The method of improving the feed utilization of ruminants of this invention comprises orally administering to a ruminant an effective amount of one or more of the above-described novel complexes. Of course, the most economically important ruminant animals (those with multiple stomachs, one of which functions as a rumen) are cattle, sheep and goats. The complexes of this invention are administered to ruminants orally at rates of from about 0.1 mg./kg./day to about 10 mg./kg./day. While that range is functional, the preferred range of rates is from about 0.5 to 5 mg./kg./day.
It has been found that the complexes of this invention increase the efficiency of feed utilization in ruminant animals. The easiest way to administer the complexes is by mixing them in the animal's feed. However, the complexes of this invention can be usefully administered in other ways. For example, they can be incorporated into tablets, drenches, boluses, or capsules, and dosed to the animals. Formulation of the complexes in such dosage forms can be accomplished by means and methods well known in the veterinary pharmaceutical art. Each individual dosage unit should contain a quantity of the feed-efficiency-improving complex which has a direct relation to the proper daily dose for the animal to be treated.
Capsules are readily produced by filling gelatin capsules with any desired form of the desired complex. If desired, the complex can be diluted with an inert powdered diluent, such as a sugar, starch or purified crystalline cellulose, in order to increase its volume for convenience in filling capsules.
Tablets of the complexes useful in this novel method are made by conventional pharmaceutical processes. Manufacture of tablets is a well-known and highly-advanced art. In addition to the active ingredient, a tablet usually contains a base, a disintegrator, an absorbent, a binder, and a lubricant. Typical bases include lactose, fine icing sugar, sodium chloride, starch and mannitol. Starch is also a good disintegrator as is alginic acid. Surface active agents such as sodium lauryl sulfate and dioctyl sodium sulphosuccinate are also sometimes used. Commonly used absorbents again include starch and lactose, while magnesium carbonate is also useful for oily substances. Frequently used binders are gelatin, gums, starch, dextrin and various cellulose derivatives. Among the commonly used lubricants are magnesium stearate, talc, paraffin wax, various metallic soaps, and polyethylene glycol.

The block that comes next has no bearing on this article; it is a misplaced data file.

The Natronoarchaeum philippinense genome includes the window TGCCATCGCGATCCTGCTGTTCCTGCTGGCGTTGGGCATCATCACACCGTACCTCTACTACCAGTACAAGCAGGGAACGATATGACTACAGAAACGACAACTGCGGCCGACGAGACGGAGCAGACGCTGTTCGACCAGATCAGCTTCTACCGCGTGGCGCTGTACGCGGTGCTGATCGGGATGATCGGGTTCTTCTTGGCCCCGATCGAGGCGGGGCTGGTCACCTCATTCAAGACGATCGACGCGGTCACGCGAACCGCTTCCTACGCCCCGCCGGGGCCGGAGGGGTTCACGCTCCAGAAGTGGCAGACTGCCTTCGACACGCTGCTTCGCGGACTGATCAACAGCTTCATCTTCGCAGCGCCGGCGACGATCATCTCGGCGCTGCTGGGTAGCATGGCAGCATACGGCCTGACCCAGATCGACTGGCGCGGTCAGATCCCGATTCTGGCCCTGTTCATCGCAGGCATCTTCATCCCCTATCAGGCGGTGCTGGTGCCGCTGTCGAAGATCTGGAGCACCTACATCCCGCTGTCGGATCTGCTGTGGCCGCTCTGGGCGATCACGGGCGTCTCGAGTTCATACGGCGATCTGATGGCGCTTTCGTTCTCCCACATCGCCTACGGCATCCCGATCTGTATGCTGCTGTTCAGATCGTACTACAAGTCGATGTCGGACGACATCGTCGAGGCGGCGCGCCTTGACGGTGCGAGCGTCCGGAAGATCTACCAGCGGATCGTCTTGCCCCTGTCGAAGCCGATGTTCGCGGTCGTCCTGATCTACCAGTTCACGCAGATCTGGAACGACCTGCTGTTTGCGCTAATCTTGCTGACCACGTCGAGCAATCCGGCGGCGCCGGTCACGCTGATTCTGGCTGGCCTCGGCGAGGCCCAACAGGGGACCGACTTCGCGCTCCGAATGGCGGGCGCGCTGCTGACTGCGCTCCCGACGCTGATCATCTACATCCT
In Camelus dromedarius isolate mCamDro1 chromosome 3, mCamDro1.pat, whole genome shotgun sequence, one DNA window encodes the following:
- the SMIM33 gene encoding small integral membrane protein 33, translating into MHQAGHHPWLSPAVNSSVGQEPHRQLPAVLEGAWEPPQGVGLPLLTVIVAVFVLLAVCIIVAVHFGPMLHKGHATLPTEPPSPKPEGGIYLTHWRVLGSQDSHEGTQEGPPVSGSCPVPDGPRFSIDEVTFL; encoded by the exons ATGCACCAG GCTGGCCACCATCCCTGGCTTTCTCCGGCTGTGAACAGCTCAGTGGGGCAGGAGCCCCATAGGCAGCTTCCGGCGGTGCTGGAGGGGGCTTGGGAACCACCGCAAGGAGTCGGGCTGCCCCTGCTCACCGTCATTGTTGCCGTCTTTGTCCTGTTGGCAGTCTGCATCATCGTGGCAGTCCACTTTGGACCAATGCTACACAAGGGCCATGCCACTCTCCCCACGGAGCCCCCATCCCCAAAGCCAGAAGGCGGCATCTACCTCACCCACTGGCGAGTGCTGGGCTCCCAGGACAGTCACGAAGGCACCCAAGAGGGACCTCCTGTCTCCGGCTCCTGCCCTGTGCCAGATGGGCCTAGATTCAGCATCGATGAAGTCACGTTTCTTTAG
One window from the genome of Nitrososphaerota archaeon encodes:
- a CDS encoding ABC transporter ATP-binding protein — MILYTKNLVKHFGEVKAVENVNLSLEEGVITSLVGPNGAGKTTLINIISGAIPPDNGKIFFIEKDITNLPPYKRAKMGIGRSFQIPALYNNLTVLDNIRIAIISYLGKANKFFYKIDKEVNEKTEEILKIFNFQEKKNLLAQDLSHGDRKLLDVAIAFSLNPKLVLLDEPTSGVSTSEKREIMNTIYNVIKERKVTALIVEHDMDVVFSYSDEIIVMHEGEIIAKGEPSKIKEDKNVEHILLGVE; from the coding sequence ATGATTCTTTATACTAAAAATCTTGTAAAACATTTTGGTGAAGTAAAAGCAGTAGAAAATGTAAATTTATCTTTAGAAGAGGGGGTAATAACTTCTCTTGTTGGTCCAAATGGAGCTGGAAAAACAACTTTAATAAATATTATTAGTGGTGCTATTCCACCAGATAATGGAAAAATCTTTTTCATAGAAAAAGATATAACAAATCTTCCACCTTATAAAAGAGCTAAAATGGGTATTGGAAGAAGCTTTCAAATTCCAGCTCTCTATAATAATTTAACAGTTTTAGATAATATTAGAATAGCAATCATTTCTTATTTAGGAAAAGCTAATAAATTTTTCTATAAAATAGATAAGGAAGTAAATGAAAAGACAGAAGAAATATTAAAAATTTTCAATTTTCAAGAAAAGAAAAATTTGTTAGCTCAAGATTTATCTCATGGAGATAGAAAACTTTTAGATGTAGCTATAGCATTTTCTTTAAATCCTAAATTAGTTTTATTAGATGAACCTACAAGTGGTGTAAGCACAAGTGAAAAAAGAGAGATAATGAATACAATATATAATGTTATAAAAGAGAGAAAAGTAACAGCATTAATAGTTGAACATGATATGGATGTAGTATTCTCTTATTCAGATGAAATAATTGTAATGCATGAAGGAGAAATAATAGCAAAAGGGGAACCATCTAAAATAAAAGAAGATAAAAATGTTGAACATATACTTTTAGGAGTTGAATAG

This method of increasing the efficiency of feed utilization can also be practiced by the administration of the instant complexes as a slow-pay-out bolus. Such boluses are made as tablets are made, except that a means to delay the dissolution of the compound is provided. Boluses are made to release for lengthy periods. The slow dissolution is assisted by choosing a highly water-insoluble form of the complex. A substance such as iron fillings is added to raise the density of the bolus and keep it static on the bottom of the rumen.
Dissolution of the complex is delayed by use of a matrix of insoluble materials in which the drug is embedded. For example, substances such as vegetable waxes, purified mineral waxes, and water insoluble polymeric materials are useful.